FICO, the company that decides your credit score, is now predicting, for profit, whether you're likely to take your prescription drugs on schedule. No matter why FICO says they're doing it (insurance companies are their obvious clients) this is wrong in so many ways that it's hard to know where to start.
For one thing, information wants to be free: Your health insurance provider or doctor group won't be the only companies that see your "FICO prescription drug adherence score." In some cases, your employer is effectively your insurer, and could hardly be denied access to your drug score. If you're tagged as at risk for not taking your insulin, you might be out of the running for a promotion.
Want to know if FICO is tracking you or what your score is? FICO won't tell you. Call your insurance company or doctor, they say. Want to know exactly why they think you're a risk? FICO won't tell you, and probably won't tell your doctor–it's a proprietary algebraic formula. Want to protest your score? Good luck.
Insurance companies swear they only want to be able to remind high-risk patients to take their medicine, and that they won't use the information to hike your health insurance premiums. However, the score would be even more attractive in deciding whether to deny you treatment if you've been disobedient, even if you just couldn't afford your drugs.
FICO also apparently intends to sell your scores to pharmaceutical companies so they can sell us billions of dollars worth of more drugs. From FICO's press release:
The FICO Medication Adherence Score provides valuable insight to pharmaceutical marketing teams that until now has not been readily available,” said Eric Newmark, Research Manager at IDC Health Insights. “Considering that non-adherence to prescribed drugs is estimated to cost the pharmaceutical industry more than $35 billion in lost revenue annually, the FICO Medication Adherence Score can offer great value for marketing optimization and insight into ways to improve patient health. The solution is likely to drive synergies in other investments as well, such as remote patient monitoring and better ‘connected’ Medication Adherence.”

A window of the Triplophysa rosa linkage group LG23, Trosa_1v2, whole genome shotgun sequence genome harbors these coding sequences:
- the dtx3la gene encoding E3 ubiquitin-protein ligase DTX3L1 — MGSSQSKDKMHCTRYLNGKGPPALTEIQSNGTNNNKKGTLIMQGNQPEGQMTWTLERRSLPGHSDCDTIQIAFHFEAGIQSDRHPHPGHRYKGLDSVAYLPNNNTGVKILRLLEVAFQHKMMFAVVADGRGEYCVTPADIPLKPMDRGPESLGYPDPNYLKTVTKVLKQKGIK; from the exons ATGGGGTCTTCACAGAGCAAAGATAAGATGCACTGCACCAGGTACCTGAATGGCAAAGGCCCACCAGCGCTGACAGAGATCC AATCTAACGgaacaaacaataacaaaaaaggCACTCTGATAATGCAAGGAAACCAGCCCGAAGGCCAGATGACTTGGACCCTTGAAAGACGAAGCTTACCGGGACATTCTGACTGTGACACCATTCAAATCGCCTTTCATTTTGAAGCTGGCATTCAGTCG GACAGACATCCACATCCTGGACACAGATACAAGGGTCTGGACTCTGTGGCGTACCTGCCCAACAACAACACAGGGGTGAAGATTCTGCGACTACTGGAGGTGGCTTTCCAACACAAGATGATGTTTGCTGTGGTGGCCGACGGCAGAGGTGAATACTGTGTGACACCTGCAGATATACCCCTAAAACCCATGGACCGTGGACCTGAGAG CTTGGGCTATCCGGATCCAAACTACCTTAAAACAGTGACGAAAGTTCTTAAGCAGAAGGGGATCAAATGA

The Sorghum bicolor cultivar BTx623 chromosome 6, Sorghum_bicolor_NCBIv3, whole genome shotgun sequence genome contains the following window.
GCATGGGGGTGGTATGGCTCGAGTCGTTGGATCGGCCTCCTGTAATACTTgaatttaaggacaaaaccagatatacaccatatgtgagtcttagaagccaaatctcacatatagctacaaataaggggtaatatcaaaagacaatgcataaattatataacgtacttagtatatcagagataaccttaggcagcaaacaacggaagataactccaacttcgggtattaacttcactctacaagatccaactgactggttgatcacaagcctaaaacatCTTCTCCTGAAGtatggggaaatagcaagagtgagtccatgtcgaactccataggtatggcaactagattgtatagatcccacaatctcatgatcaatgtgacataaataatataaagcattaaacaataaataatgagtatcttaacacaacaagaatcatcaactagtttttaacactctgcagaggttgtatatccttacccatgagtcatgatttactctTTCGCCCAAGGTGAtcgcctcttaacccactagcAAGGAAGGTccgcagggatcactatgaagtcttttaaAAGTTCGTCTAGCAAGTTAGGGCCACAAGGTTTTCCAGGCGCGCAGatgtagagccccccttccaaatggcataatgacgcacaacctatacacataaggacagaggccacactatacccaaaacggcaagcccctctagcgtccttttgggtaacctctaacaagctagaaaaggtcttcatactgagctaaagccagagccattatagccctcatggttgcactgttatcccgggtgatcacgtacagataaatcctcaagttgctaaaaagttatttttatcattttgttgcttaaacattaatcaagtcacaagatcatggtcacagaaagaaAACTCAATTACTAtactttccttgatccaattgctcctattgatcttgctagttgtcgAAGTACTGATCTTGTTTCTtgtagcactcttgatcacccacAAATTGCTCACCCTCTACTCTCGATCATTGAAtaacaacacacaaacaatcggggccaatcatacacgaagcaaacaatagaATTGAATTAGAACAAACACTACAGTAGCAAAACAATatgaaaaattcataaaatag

Once the information exists, promises about how it will or won't be used aren't binding.
Even the way the score is created is questionable. From the New York Times:
The score was created using data from a large pharmacy benefits manager that provided information for a random sample of nearly 600,000 anonymous patients with diabetes, heart disease and asthma. Using the data set, FICO was able to track the patterns of patients who filled and refilled prescriptions and those who didn’t. The company used the data to identify the variables most associated with medication adherence and developed a risk score on a scale of 0 to 500.
Now, to identify your personal risk of falling off the drug wagon, FICO matches "publicly available" data like your neighborhood, your employment (or not) status, age, sex, marital status and home ownership with the data about the original sample of 600,000 (for which they knew who adhered to their prescription drug schedule and who didn't). Exactly what FICO looks at is secret, as is their formula for developing the score. FICO doesn't have to reveal whether it is accurate, or to what degree. And the score is really never better than an informed guess.
Drug companies have been seeking information on your "drug adherence" for years. They say it's only so they can send reminders. But they're already using it in a few places to try to sell you more and different drugs. They might also be sending you reminders to take a drug that your doctor has advised you to stop, because of side effects. Consumer Watchdog helped stop the drug companies from using this scheme in California and other states have also rejected it. But now Big Pharma has your FICO drug score, and so does the rest of the medical-industrial complex.
Why would insurance companies pay FICO gobs of money for this information, since it's far less accurate for any individual than just checking whether they are refilling their prescriptions under their drug coverage? Ostensibly the FICO drug score would be cheaper than actually checking individual records, and would let insurers call and monitor the high risks (scores under 200) without bothering the rest of us.
But combining secrecy and profit with your personal information is a recipe for misuse. Especially when it has anything to do with your health.